Stravinsky (and Newman) at the movies
Igor Stravinsky (1882-1971) Symphony in Three Movements Berlin Philharmonic; Pierre Boulez, conductor. DG 457 616 Alfred Newman (1901-1970) Song of Bernadette National Philharmonic; Charles Gerhardt, conductor. RCA 184
Composer's Datebook - Jan. 24, 2023
On this day in 1946, Igor Stravinsky conducted the New York Philharmonic in the first performance of his Symphony in Three Movements, a work inspired in part by World War II newsreels.
“Each episode in the Symphony,” Stravinsky wrote, “is linked in my imagination with a specific cinematographic impression of the war. But the Symphony is not programmatic. Composers combine notes—that is all. How and in what form the things of this world are impressed upon their music is not for them to say.”
What Stravinsky did say was that images of goose-stepping soldiers influenced its first movement, and its third movement was inspired in part by newsreels of the victorious march of the Allies into Germany. The themes of middle movement, however, had nothing to do with the war, but consisted of bits and pieces Stravinsky salvaged from his unused and unfinished score for the 1943 movie The Song of Bernadette. The producers decided instead to go with a score by Alfred Newman, a more experienced film composer.
To Stravinsky’s embarrassment, Newman’s score for The Song of Bernadette won an Oscar for the Best Film Score of 1943.
But Igor needn’t have felt too chagrined—his music may have failed in Hollywood, but it triumphed at Carnegie Hall.
Music Played in Today's Program
Igor Stravinsky (1882-1971) Symphony in Three Movements Berlin Philharmonic; Pierre Boulez, conductor. DG 457 616
Alfred Newman (1901-1970) Song of Bernadette National Philharmonic; Charles Gerhardt, conductor. RCA 184
On This Day
1712 - Frederick II the Great, King of Prussia, monarch, flutist and composer, in Berlin;
1776 - German composer, author, conductor and music critic E. T. A. Hoffmann, in Königsberg;
1913 - American composer Norman Dello Joio, in New York City;
1918 - Austrian composer Gottfried von Einem, in Bern, Switzerland;
1919 - American composer Leon Kirchner, in Brooklyn, N.Y.;
1851 - Italian opera composer Gaspare Spontini, age 76, in Ancona, Italy;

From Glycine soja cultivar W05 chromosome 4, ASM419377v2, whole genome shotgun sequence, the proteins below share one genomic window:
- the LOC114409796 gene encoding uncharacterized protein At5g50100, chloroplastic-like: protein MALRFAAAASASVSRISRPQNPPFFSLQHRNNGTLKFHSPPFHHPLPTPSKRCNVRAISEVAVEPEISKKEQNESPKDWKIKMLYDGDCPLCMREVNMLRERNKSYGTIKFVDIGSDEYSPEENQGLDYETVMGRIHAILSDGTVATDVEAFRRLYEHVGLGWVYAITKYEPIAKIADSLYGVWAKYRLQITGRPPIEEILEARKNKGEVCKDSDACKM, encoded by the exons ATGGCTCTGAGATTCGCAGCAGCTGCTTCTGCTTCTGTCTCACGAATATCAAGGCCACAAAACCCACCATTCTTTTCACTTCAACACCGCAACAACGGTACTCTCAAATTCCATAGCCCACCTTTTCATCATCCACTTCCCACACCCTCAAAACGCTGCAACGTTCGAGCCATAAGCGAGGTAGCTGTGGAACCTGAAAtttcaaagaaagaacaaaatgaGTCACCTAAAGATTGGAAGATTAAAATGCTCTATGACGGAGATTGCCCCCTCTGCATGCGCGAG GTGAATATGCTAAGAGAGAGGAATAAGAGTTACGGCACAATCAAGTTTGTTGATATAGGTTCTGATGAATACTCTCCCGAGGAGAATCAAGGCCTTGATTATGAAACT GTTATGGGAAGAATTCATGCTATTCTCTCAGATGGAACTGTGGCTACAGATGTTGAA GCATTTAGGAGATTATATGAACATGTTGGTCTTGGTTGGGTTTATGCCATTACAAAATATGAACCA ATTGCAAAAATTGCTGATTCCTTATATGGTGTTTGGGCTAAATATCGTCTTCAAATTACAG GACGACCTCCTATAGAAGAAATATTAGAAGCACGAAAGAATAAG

1883 - German opera composer Friedrich von Flotow, age 70, in Darmstadt;
1835 - Bellini: opera "I Puritani," in Paris at the Théatre-Italien;
1875 - Saint-Saëns: "Dance macabre" for orchestra, in Paris;
1885 - Tchaikovsky: Orchestral Suite No. 3, in St. Petersburg (Julian date: Jan.12);
1895 - ; Ippolitov-Ivanov: “Caucasian Sketches” (Gregorian date: Feb. 5);
1906 - Rachmaninoff: two one-act operas "The Miserly Knight" and "Francesca da Rimini" in Moscow at the Bolshoi Theater (Julian date: Jan.11);
1922 - Walton: entertainment, "Façade," with Edith Sitwell reciting her poetry;
1922 - Nielsen: Symphony No. 5, in Copenhagen, with composer conducting;
1946 - Stravinsky: "Symphony in Three Movements," by New York Philharmonic, with the composer conducting; This work was commissioned by the New York Philharmonic-Society;
1957 - Piston: Wind Quintet, at the Library of Congress in Washington, DC, by the Boston Woodwind Quintet;
1959 - Shostakovich: operetta "Moscow, Cheryomushki," at the Moscow Operetta Theater;
1981 - John Harbison: Violin Concerto, at Emmanuel Church in Boston, with soloist Rose Mary Harbison and the Emmanuel Chamber Orchestra, Craig Smith conducting;
1991 - George Perle: Piano Concerto No. 1, with San Francisco Symphony conducted by David Zinman, with Richard Goode the soloist;
1705 - Birthdate if the famous Italian castrato singer Carlo Farinelli (born Carlo Broschi), in Andria; His life is depicted in the 1994 film "Farinelli";
1813 - The Royal Philharmonic Society in formed in London.